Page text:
As the religion that the Roman Emperor Constantine created seventeen hundred years ago is falling apart around us now, it is fragmenting pretty severely. I recall that when The Fun of Dying was first published in 2010, I was astonished to learn that there were then some ten thousand denominations of Christianity in existence. And now, only fourteen years later, amazingly, there are more than forty-five thousand forms of Christianity extant worldwide, which is simply unbelievable. Yet still, we have our one patient and infinitely loving Jesus waiting for us! Amazingly, there is enough of Him for all of us to share. And Jesus has one clear message preserved for us in one set of four Biblical Gospels, still lovingly protected by Him, by my Thomas, and by the rest of Jesus’s faithful minions not now in earthly bodies. All the struggles of the past two thousand years are nearly altogether over. And Constantine’s Christianity is looking pretty hopeless to most of us at this point. So Jesus does ask one thing of us now. He hopes that we who love Him will try to begin to come together now, and resume The Way of Jesus again, my dear ones, if we possibly can?

Day by day, Day by day,
Oh Dear Lord, Three things I pray.
To see thee more clearly, Love thee more dearly,
Follow thee more nearly, Day by day by day by day…
– Stephen Schwartz, from “Day by Day,” from “Godspell” (1971)


Roberta Grimes
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12 thoughts on “What Does He Mean?

  1. This has been life changing. I was brought up in a born again Christian family where I had fear of God drilled into me from childhood. Doing”bad” things would get me cast into a lake of fire for all eternity and it would be painful.The irony is that my family wasn’t particularly nice.They were very judgemental and narcissistic. I always wanted to believe in a kind Jesus. He feels like he might be the very first hippie just spreading love and compassion. Not the judgement that I was taught.

    1. Oh my goodness, my ever so wonderful Joyce, I can clearly envision that being cast into a lake of fire for all eternity would be painful!! I am so sorry, my dear one, that this was your introduction to Jesus. How awful for you, and so completely untrue about him!! I do love, though, your characterization of Jesus as something like the very first hippie. Actually, I was of that generation, and I guess that I can’t quite characterize Him that way because He has clearer moral standards than they did. But He is a strong avatar of perfect love, for certain!

  2. Hi Roberta,
    I love it when you write about the real reason that Jesus came and what he was trying to teach. It’s wonderful to have Jesus in your life without any guilt or judgment, other than what you feel inside and can process and let go of.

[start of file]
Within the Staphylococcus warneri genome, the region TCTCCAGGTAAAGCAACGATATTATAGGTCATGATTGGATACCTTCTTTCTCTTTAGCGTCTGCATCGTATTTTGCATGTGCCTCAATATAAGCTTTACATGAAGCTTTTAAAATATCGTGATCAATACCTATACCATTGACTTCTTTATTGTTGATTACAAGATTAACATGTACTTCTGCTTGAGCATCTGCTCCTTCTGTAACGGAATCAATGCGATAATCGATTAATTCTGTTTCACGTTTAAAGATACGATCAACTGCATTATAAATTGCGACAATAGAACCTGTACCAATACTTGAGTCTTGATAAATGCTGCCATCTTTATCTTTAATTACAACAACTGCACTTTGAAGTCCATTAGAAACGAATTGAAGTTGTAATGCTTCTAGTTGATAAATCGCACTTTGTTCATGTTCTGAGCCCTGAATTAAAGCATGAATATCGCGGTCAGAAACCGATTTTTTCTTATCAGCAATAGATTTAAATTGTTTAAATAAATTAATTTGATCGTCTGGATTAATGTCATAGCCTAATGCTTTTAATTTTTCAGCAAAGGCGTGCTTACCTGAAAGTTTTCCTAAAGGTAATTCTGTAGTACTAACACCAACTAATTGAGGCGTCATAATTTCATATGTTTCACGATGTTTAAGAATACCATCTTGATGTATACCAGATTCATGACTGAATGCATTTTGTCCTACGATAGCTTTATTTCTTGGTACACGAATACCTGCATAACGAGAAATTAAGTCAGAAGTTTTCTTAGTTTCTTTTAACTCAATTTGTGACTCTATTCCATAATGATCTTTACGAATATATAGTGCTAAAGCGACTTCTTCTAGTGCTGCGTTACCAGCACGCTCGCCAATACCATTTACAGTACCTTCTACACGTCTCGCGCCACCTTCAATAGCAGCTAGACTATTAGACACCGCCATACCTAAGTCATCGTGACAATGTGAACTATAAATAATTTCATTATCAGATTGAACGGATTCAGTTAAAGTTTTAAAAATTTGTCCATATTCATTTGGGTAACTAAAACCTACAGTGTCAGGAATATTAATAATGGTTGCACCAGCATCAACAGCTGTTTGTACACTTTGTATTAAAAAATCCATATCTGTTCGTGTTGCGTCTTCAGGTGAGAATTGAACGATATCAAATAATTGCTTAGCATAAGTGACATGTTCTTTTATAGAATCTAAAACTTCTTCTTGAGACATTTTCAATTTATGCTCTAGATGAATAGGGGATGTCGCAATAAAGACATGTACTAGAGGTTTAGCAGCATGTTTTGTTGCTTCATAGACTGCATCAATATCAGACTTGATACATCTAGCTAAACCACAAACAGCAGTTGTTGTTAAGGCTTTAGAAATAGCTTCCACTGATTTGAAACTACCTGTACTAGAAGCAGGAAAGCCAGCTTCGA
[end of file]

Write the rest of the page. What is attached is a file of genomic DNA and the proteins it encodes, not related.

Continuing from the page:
Being from a Christian family, so many times I have stopped to ask wait a minute, Father God and Jesus God seem so far apart int heir messages. But then you begin to see how mankind has meddled with the truth to meet their own objectives. The message Jesus taught of love and forgiveness is clear, and mankind can be good and do good without the fear of Satan and a fiery hell.

    1. Oh yes indeed, my dear wonderful Timothy! And we haven’t talked much about God here, which of course is my fault. At Thomas’s insistence, we are going to try to remedy some of this coming week….

  3. It’s terrible how they used Jesus to support their own agenda. This is why Jesus did not want religion. He knew how dangerous it could become, and it did. The many mistakes and deliberate changes that came about from being translated into many languages made things even worse.

    1. Ah yes, my lovely Lola, beautifully and very succinctly said. Jesus most assuredly trusted neither religions nor the clergy who lived off them!

  4. Dear Roberta, Thank you for this splendid analysis. Withought knowing the facts of translation errors as you have cited them, your conclusions are what I always surmised.

    I am surely close to finishing up here, and have tried to convey my sentiments to family in short poems. Here is my latest, and possibly last:


    Lying here
    Waiting on the last, final act
    Did I do enough?
    Never enough
    Forever to regret

    Insulted I hit back
    Did I do too much?
    What gained from hurting?
    Unending ripples retaliating
    I did too much of that
    Forever to regret.

    So little time left
    What’s left now?
    What good can be done?
    Act now, or
    Forever regret

    Oh, time’s over now
    Time’s up
    Time to return Home
    Where there is no time

    1. Hi Jack!

      I can’t tell you in words how much you have helped me in this journey. I really appreciate you and everything you’ve done for us.

      That is a wonderful poem. I hope you and the rest of us let go of any regrets. I’ve come to believe that all of my past behavior that I wish I could take back were part of this journey. Something I had to experience in order to grow. I now accept when a feeling pops up and try to let it pass knowing this is part of the process.

      I hope we all get to meet up when we return home and have a laugh at how crazy this place is. 🙂

      Love ya brother,


      1. Oh my sweet beloved Thomas, in the end, yes truly, love is all there is. Life breaks you open, it hollows you out, and then it fills you up with nothing else but love, which is all that remains.

    2. Oh my dear so wonderful Jack, I have read you beautiful poem repeatedly this week, and it brings tears to my eyes. Please know that your family of friends here love you and will miss you very much when you go home, my dear one! But I understand the words, dear Jack. And no need to regret. You have done so much good for us all! So much wisdom, and so much kindness. We each are helping one another, day by day, and ultimately it is only love that matters.

  5. Dear Thomas,

    Thank you immensely. My expiration date must surely have passed, so I have been wondering why I’m left to linger; your comment may hold the answer.

    We are all here for each other, both as perishable mortals and most especially as immortal spirit. We will all dance together over our mortal hardships, without end, in the loving presence of God.

    1. Oh my sweet beloved Jack, this is so beautiful! Ah yes, we all will dance together then, forever young and glorious and love everlasting!